Humphrey Hits ‘Rich’ Kennedy
April 27, 1960
Humphrey Hits ‘Rich’ Kennedy
Charles Town, W. Va. (AP) Is Sen. John F. Kennedy of Massachusetts too rich to be President?
Sen. Hubert H. Humphrey of Minnesota has made the question a major weapon in his West Virginia fight with Kennedy for the Democratic presidential nomination.
“I can’t afford to buy an election,” he said in a speech yesterday, “and if I could I wouldn’t.”
Humphrey hammered on this theme during a two-day, 400-mile bus tour of this hill country.
Winding up the trip in Charles Town last night, Humphrey returned to Washington by automobile. He is due back in West Virginia tomorrow for another three-day grind of speech-making and hand-shaking, leading up to the primary.
Although rated by many West Virginia professionals as a favorite in this state, Humphrey lost in Wisconsin to Kennedy and would be regarded as practically finished if the same story unfolds in West Virginia.
Until yesterday, Humphrey had saved his heavy artillery for blast at the Republican Administration.
But at Kingwood, about 10 miles from the Pennsylvania line, he really began exploring the Kennedy-is-too-rich-and-I’m-poor-like-you theme.
“My opponent is well-to-do, well supported and well organized,” he shouted from the courthouse steps.
At Keyser, heading through orchard country toward Maryland, he recalled his earlier days as a druggist and said he knows “what it means to compete against bigness” in business as well as in politics.
“I can’t afford to run through this state with a little black bag and a checkbook,” he added.
“If only the wealthy can run, if politics has reached the place where only the rich and the pets of the political bosses can run, then God bless America.”
The Minnesota senator hit the boiling point later when a reporter asked him to comment on rumors that Teamster boss James Hoffa was throwing a bundle of cash to his support.
“I’m getting sick and tired of some of this stuff,” he shook his head. He complained that Kennedy had accused him “of stealing votes, taking money from Symington, Johnson and Jimmy Hoffa, and I’m just supposed to sit and take it.”
But if he criticized Kennedy, “I’m supposed to be a bigot,” Humphrey fumed.
Humphrey repeated earlier denials that he and supporters of senators Stuart Symington (D-Mo) and Lyndon Johnson (D-Tex) were “ganging up” on the front-running Kennedy.
“The gang-up in this election is the gang-up of wealth of the political bosses,” he declared.
Bluefield (AP) – Hardly had Sen. John F. Kennedy (D-Mass) wiped the coal dust from his face after probing a West Virginia mine than he said he would interrupt his campaigning today to fly back to Washington to vote on a mine safety bill.
The Senate is considering a measure that would extend the “police powers” of the U. S. Bureau of Mines to workings of less than 15 men.
Republican critics have scored Kennedy in West Virginia, saying he could do more good at his desk in Washington for the state’s problems than talking about them here.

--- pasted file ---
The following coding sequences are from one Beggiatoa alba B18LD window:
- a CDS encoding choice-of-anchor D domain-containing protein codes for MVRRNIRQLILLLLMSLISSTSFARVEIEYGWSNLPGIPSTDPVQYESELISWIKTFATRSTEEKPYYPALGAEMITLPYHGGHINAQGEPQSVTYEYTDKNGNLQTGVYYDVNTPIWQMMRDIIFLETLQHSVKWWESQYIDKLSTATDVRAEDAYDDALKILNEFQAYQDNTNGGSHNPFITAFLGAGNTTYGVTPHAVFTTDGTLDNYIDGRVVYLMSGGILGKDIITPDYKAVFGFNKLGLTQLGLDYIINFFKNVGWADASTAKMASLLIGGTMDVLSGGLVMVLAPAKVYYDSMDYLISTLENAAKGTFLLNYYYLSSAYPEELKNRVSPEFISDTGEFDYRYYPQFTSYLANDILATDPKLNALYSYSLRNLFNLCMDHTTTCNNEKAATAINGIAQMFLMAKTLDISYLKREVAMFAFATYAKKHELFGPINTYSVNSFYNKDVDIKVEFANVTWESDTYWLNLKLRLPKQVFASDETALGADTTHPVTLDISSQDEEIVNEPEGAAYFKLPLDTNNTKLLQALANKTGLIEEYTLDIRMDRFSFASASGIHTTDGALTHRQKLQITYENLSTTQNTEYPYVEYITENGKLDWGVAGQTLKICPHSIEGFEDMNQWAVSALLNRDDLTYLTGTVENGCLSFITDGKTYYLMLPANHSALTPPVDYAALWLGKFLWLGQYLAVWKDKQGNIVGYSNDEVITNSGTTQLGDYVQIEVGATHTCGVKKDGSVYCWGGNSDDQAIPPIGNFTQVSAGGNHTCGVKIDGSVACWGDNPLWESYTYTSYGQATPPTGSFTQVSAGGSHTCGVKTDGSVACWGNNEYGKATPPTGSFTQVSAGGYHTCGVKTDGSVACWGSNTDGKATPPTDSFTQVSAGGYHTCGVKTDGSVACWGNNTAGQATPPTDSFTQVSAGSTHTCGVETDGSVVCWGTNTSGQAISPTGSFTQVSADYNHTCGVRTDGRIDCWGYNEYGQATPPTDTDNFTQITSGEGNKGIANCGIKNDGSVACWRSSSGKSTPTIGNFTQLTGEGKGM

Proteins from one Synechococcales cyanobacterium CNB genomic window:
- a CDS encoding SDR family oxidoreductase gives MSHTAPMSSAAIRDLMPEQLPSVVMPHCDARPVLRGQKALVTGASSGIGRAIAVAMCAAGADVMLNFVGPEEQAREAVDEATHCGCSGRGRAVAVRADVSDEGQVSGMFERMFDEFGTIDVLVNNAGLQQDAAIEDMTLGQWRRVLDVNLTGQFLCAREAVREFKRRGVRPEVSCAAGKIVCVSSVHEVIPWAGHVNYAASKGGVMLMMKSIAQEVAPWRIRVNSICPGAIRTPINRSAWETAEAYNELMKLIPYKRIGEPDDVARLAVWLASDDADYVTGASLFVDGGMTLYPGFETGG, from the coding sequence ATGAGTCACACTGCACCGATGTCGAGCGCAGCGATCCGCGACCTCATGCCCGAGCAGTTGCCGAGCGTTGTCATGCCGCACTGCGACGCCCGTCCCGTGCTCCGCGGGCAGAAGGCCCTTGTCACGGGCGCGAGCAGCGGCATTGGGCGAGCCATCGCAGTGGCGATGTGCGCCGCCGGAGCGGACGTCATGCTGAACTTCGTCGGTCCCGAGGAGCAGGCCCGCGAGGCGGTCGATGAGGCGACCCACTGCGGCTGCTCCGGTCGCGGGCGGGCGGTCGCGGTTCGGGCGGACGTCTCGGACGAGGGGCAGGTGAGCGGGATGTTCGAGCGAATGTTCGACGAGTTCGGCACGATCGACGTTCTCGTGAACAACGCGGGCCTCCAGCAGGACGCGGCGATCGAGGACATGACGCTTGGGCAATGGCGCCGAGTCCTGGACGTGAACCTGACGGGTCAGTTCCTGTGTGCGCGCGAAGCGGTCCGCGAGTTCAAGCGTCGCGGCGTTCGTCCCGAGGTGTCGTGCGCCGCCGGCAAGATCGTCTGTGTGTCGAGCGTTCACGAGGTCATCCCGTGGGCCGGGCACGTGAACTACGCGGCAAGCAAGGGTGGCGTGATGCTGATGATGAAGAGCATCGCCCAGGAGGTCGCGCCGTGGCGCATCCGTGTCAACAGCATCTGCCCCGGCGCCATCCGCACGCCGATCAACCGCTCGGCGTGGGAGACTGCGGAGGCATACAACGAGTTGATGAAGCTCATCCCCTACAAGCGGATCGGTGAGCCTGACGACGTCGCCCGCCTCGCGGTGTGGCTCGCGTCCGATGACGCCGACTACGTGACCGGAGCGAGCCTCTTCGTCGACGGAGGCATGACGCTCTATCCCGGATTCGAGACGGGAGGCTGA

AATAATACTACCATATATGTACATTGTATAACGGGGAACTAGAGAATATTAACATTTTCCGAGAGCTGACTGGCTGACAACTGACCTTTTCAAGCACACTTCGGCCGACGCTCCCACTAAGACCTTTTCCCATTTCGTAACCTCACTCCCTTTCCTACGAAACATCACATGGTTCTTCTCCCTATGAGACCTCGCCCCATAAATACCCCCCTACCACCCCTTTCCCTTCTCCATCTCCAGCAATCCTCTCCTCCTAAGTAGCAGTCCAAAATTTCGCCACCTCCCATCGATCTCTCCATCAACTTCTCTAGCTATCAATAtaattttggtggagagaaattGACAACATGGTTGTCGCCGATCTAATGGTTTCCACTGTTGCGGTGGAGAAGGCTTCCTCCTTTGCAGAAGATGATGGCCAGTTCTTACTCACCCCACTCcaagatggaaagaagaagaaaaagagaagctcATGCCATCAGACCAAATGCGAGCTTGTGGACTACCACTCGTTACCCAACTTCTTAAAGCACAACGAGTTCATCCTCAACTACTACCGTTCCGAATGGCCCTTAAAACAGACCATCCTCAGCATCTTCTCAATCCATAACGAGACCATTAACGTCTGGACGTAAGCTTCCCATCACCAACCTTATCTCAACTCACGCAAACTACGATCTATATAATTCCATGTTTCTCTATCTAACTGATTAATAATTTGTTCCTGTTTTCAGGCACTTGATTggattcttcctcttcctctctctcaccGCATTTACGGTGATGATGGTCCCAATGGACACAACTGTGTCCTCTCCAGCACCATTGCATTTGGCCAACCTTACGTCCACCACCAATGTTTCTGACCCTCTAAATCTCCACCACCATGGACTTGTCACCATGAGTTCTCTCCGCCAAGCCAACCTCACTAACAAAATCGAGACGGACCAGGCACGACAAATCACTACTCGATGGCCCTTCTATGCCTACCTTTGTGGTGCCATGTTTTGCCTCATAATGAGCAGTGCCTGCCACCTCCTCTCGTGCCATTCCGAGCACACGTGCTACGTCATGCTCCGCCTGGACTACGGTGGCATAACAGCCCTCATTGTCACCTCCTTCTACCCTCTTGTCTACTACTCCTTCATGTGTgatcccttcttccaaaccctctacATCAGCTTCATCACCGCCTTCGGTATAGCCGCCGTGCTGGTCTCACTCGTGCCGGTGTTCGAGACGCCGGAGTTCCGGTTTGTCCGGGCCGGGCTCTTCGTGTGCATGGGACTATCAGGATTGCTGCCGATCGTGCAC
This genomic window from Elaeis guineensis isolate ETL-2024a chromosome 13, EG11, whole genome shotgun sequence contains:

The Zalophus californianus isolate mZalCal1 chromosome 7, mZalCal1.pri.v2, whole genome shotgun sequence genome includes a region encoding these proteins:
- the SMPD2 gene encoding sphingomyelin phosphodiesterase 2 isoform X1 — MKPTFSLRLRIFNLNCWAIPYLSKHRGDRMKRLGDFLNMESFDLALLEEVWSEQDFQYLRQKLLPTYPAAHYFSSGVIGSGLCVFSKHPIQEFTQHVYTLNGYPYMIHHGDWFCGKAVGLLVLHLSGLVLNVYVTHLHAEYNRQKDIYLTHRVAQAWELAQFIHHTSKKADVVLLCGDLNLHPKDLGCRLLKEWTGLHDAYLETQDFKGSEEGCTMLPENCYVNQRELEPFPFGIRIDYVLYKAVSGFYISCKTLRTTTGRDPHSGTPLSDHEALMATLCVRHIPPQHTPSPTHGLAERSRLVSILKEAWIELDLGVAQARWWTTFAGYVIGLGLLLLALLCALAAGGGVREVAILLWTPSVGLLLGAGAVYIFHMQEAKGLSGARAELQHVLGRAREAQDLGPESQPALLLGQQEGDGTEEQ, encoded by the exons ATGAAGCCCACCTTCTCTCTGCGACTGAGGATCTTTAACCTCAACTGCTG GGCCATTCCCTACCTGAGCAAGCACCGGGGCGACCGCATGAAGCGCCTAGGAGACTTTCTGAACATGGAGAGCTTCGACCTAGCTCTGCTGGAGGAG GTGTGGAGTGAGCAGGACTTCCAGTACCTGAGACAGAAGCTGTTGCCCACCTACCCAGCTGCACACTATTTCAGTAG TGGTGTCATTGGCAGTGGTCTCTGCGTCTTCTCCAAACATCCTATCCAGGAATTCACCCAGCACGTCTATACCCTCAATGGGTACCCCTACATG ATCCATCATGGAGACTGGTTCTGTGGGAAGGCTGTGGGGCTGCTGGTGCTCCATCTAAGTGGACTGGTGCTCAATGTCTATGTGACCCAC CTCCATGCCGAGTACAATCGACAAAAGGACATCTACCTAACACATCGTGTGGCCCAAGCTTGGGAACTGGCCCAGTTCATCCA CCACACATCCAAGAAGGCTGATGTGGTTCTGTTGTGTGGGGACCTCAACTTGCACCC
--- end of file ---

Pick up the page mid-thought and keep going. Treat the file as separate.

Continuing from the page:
Kennedy arrived in Bluefield, a business center for the southern West Virginia coal fields, last night after two days of touring mining camps and towns.
He spoke at Bluefield State College this morning, then moved northeast for a change of scenery – out of the rugged coal region, into the lush Greenbrier Valley along the Virginia border.
But his tour was to break off sometime after a noon appearance in Hinton, a railroad center. Kennedy planned to fly then to Washington and turn the handshaking for the time being, over to his brother Ted.
Kennedy is entered in West Virginia’s May 10 “popularity” primary against Sen. Hubert H. Humphrey (D-Minn). They are seeking the Democratic nomination for president.
This was Kennedy’s last day in the state campaigning until the weekend. He plans to fly back from Washington after the Senate vote for an eastern panhandle rally tonight at Charles Town, then leave again.
Saying behind in Bluefield to meet more people was Kennedy’s wife, Jackie, who had an afternoon appearance scheduled on local television.
On Tuesday at Mullens hundreds of persons lined the main street to get a look at Kennedy and his campaign partner, Franklin D. Roosevelt Jr.
And an estimated 1,000 stood in the sun-drenched courthouse lawn to hear Kennedy label the Republicans a do-nothing party.
It was by far the best reception the tanned Kennedy has received on his current three-day swing through the state.
No one could tell whether the turnout was a compliment to Kennedy, or FDR Jr., or Dr. Ward Wylie, a Mullens physician and state senator who is conducting Kennedy’s state-wide campaign.
One youngster carrier [sic] a sign which said:
“Hello, FDR Jr. We voted for your Pop. We Like Jack.”
The fellow was a bit young to have voted for Pop. But former President Roosevelt’s name is still legend in these parts.
Kennedy continued the theme he has stuck to for the last two day of his campaigning: the Eisenhower administration has neglected the needed areas, such as the economically hit coal mining areas in this section of the state.
At Pineville (pop. 3,400) a crowd of about 600 greeted his caravan of 8 to 10 cars.
There he was introduced by young Roosevelt as “the only man who can lick Dick Nixon, the Republican bosses’ handpicked candidate.”
Roosevelt sized up the West Virginia presidential primary race as a contest between two outstanding Democrats, one of whom cannot be nominated even if West Virginia votes for him. His initials are H. H.”
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